Steamboat Bill Jr.1928
Steamboat Bill Jr. (1928)
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Critic Reviews for Steamboat Bill Jr.
If your faith in humanity needs a little pick-me-up, there's no better place to start.
Keaton's most coherent feature-length comedies...can't stop playing with the immigrant nature of American identity: each of us is far from home, and the natives aren't friendly.
Chaplin's comic personality started from English class-consciousness; Keaton's was American and free.
Buster Keaton's final independent film is one of his finest achievements, something of a greatest hits package in its refinement of old routines.
Steamboat Bill, Jr. packs in more stunts in 70 minutes than most action franchises have in total, and does so with panache.
Audience Reviews for Steamboat Bill Jr.
The son of a rundown riverboat captain returns to his dad after college, slick and citi-fied, a disappointment to his dad and the laughingstock of the town. Only the girl he knew in school thinks anything much of him, and she's the daughter of the town big-shot (Pop's nemesis) too. How to repair his reputation, get Pop's respect, the respect of Pop's enemy, and win the girl? And a big storm coming on? The storm proves the height of Keaton's talents as some of his most memorable sight gags happen during its rage, and Keaton enters film history with pride.
Keaton was an incomparable genius and this is made pretty evident in the film's exceptionally well-directed third act, when he tries everything to escape a storm and surprises us with his incredible audacity and endless disposition to put himself in life-threatening situations.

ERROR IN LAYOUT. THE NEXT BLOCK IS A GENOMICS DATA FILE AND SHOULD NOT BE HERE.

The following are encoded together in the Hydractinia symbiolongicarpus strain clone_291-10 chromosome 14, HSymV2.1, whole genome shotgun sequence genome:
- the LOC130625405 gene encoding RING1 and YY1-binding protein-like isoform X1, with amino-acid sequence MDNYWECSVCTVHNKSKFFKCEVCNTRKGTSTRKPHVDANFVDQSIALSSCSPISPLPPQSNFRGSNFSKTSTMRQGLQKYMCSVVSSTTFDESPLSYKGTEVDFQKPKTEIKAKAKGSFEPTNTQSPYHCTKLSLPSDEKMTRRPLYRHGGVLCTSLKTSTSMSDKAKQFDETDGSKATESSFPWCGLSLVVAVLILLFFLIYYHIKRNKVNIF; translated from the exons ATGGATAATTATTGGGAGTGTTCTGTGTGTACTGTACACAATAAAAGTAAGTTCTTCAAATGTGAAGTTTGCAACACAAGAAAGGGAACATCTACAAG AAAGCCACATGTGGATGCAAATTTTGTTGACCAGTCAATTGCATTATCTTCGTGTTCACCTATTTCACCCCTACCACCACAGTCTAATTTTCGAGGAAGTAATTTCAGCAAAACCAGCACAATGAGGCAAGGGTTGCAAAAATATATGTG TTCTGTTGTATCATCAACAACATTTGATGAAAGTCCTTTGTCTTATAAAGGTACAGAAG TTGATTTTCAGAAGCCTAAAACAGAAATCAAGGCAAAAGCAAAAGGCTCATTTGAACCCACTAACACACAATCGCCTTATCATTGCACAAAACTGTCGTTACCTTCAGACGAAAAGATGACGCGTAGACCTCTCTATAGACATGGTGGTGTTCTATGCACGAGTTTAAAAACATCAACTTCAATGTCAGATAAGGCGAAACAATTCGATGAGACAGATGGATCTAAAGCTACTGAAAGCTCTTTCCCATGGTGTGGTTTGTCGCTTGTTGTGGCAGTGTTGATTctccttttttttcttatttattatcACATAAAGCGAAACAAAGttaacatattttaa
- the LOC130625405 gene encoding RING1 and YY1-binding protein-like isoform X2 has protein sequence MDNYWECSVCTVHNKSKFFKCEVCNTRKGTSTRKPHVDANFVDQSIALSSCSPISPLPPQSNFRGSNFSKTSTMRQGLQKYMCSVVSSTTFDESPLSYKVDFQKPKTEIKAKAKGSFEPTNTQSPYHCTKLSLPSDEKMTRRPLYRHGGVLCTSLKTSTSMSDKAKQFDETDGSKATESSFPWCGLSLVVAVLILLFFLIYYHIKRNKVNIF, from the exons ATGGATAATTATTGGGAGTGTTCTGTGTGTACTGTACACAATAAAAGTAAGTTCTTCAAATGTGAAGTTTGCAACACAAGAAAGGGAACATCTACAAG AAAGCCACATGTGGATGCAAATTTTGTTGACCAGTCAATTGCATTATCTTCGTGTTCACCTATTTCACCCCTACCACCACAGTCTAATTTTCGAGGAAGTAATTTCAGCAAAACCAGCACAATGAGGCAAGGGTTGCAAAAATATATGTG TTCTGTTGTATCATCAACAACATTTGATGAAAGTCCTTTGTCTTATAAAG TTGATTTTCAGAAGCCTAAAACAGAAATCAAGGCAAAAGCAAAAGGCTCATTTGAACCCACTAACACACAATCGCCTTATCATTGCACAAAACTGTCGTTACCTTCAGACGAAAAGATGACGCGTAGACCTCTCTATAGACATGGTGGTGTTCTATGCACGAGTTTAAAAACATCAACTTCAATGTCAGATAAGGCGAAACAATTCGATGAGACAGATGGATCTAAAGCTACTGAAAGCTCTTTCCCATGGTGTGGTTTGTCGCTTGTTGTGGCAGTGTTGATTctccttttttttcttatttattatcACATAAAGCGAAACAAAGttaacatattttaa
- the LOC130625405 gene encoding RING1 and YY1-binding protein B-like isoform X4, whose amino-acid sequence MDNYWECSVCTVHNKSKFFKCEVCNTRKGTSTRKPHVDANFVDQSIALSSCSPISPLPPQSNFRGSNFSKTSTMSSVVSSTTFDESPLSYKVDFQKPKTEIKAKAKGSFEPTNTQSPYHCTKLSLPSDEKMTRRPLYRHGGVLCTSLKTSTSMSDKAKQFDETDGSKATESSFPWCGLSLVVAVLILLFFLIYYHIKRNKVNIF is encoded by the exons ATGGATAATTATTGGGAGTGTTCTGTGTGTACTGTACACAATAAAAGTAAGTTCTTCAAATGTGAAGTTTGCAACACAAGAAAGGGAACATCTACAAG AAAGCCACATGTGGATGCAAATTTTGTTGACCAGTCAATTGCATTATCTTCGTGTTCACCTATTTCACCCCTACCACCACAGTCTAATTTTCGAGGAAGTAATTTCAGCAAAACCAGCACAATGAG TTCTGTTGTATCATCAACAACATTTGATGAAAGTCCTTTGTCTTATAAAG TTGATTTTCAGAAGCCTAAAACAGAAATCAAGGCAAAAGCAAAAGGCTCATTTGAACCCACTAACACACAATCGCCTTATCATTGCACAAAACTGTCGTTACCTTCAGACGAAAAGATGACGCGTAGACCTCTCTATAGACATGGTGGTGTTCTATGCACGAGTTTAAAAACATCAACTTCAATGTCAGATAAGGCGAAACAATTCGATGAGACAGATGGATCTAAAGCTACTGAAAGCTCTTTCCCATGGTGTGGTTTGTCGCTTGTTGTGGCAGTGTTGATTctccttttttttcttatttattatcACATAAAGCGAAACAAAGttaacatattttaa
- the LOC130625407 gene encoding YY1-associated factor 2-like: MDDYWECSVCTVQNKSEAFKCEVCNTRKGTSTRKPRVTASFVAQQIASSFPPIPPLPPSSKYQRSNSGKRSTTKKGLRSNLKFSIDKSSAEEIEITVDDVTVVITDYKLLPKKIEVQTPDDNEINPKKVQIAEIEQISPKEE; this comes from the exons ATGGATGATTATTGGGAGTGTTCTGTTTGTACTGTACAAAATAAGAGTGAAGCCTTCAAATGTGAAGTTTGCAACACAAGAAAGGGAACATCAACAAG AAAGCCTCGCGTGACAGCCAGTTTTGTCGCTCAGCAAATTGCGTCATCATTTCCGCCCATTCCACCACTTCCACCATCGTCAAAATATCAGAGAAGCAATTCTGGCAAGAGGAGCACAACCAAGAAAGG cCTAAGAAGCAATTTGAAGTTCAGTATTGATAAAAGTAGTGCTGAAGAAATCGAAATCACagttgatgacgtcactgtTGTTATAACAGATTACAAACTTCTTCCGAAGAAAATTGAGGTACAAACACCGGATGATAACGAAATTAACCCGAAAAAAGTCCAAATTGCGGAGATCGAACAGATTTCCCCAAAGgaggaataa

Buster Keaton is a master of two distinct features of the silent movie era: comedy via physical trauma and injury, and he is the master of stunts. The stunts you see in Buster Keaton films are all real, and were all executed by Keaton himself. You will be in awe throughout this film as you watch Keaton get pummeled, pulled through the streets, and hit with the framework of an entire house, all while keeping a completely stone face. The framework of the film isn't actually all that important, as his past films also demonstrate. The film starts with his father asking him home to help beat out his competitor in a steam liner business. While this shapes the film there are also plots that follow his father to jail, and then Bill Jr. as he saves his love interest from a tornado's vicious wind. The comedy of Keaton's work is still as timeless and humorous as it was in the twenties, and I highly recommend this film for silent film fanatics and comedy lovers alike.
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